Newport-Mesa Unified rolls out plan for students to start returning to schools on Sept. 29

Adams Elementary School in Costa Mesa
Newport–Mesa Unified School District elementary school students in grades TK-2 can return to in-person learning Sept. 29, with grades 3-6 following on Oct. 1 and secondary students Oct. 12, according to a hybrid reopening plan.
(Don Leach / Staff Photographer)

As easing state restrictions allow more Orange County businesses and schools to reopen, the Newport-Mesa Unified School District has announced a plan to bring students back to campuses for in-person learning on a staggered basis, beginning Sept. 29.

New guidelines issued last month by the California Department of Public Health place Orange County in a reopening tier that could allow schools to resume on-site instruction by Sept. 22.

School board members unanimously determined in a special meeting Tuesday that students in the district’s multi-level flexible learning plan will transition from online instruction to a hybrid model that will bring them into schools for part of the week and have them learning from home for the remainder.

TK-2 and special education students in special day classes will return on Sept. 29, followed by grades 3-6 on Oct. 1 and middle and high school students on Oct. 12. Nearly 1,700 students who enrolled in a 100% virtual Cloud Campus will continue to learn online throughout the school year.

While most Orange County schools are on track to return to campus on Sept. 22, more than 100 schools applied for waivers to open earlier — and most received approval to proceed.

Supt. Russell Lee-Sung said the district has been preparing for an eventual return to physical campuses for students enrolled in the flexible plan.

“I said back when we developed this that, at some point in the year, we would be switching levels,” he said. “And here we are.”

Elementary students will be divided into morning and afternoon cohorts that will attend classes for a half day on Monday, Tuesday, Thursday and Friday and learn from home the rest of the time.

On Wednesdays, the cohorts will alternate weekly between a half-day of in-person learning and remote learning in the morning. Teachers will use Wednesday afternoons for professional development, preparation and staff meetings.

Most Newport-Mesa high schoolers will be divided into two groups that report to school, either on Mondays and Thursdays or Tuesdays and Fridays for a full day of classes, with remote half-days on Wednesday mornings.

Safety precautions will be employed, including mandated facial coverings for grades 3 and higher (with a strong recommendation for grades TK-2), social distancing, enhanced disinfection and air filtration, plexiglass dividers on all teacher and elementary school student desks and daily visual wellness checks.

Assistant Supt. Sara Jocham — who explained how schools would respond to new infections on campuses — said students refusing to wear masks could be sent home.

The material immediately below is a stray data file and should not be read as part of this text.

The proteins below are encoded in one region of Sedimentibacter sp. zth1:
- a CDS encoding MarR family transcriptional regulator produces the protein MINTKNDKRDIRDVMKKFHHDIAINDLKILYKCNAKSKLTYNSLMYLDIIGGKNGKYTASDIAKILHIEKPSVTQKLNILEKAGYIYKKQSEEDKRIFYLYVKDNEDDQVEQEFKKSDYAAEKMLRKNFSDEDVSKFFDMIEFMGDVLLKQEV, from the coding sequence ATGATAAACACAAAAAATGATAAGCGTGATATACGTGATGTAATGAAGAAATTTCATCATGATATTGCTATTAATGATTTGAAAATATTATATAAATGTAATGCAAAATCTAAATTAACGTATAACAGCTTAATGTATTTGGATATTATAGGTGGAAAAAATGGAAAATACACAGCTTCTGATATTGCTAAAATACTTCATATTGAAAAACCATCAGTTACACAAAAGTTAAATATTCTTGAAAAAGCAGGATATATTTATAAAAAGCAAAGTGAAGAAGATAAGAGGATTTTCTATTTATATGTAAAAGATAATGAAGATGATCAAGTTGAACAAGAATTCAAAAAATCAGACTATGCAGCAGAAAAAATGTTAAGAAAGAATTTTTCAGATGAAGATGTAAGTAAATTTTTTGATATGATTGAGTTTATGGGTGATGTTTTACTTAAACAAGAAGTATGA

“It’s very similar to a dress code violation,” Jocham said. “But we are looking at students who are in defiance of this requirement, of their not being able to attend school.”

Newport-Mesa’s push to reopen comes as the new infections countywide steadily decline and parents demand an end to distance learning, which many say has negatively impacted kids.

Other parents, along with members of the Newport-Mesa Federation of Teachers, say it’s still too soon for kids and teachers to return to classrooms and risk exposing themselves and others to the virus.

“We are not in agreement with the proposed start date and the level-two recommendations,” NMFT President Tamara Fairbanks said in a statement that referenced outstanding safety, sanitation and instructional concerns.

“We want nothing more than to see our students in person, but the lack of information on safety and instruction demonstrates to us that NMUSD is not ready for reopening.”

Trustee Karen Yelsey said while society has been paralyzed with fear over COVID-19, there are other health and safety risks to consider, including children’s social-emotional and mental health.

“I personally, unfortunately, feel there is a greater chance of a child dying from suicide this year than of COVID-19,” she said. “It’s time that we stop being at this panic level and start coming back to school.”

District will seek TK-6 reopening waiver, even if moot

Also Tuesday, board members voted 4-3 to pursue a waiver from the state to allow for the resumption of in-person classes for grades TK-6. The option became available in early August, and many private and charter schools have already reopened with waivers.

The Costa Mesa Catholic school was granted a waiver from the state last week to resume in-person learning. On Tuesday, more than 150 students returned to the campus for a new school year, albeit with a pandemic twist.

Parents Tuesday urged NMUSD to secure a waiver, arguing it could help maintain local control should state guidelines and coronavirus trends shift away from supporting in-person learning.

Supt. Lee-Sung explained once schools reopen, the only factor that will determine their reclosure would be infection rates exceeding certain school-site or district-level thresholds, not state guidelines.

“Once Orange County becomes eligible [for reopening], the waivers are no longer necessary,” he said.

A slim majority of board members, however, said it couldn’t hurt to apply as a fail-safe against having to shutter schools again.

“There’s really not a big downside to applying for it and not having to use it,” trustee Ashley Anderson said. “I’d like to have it in my back pocket.”

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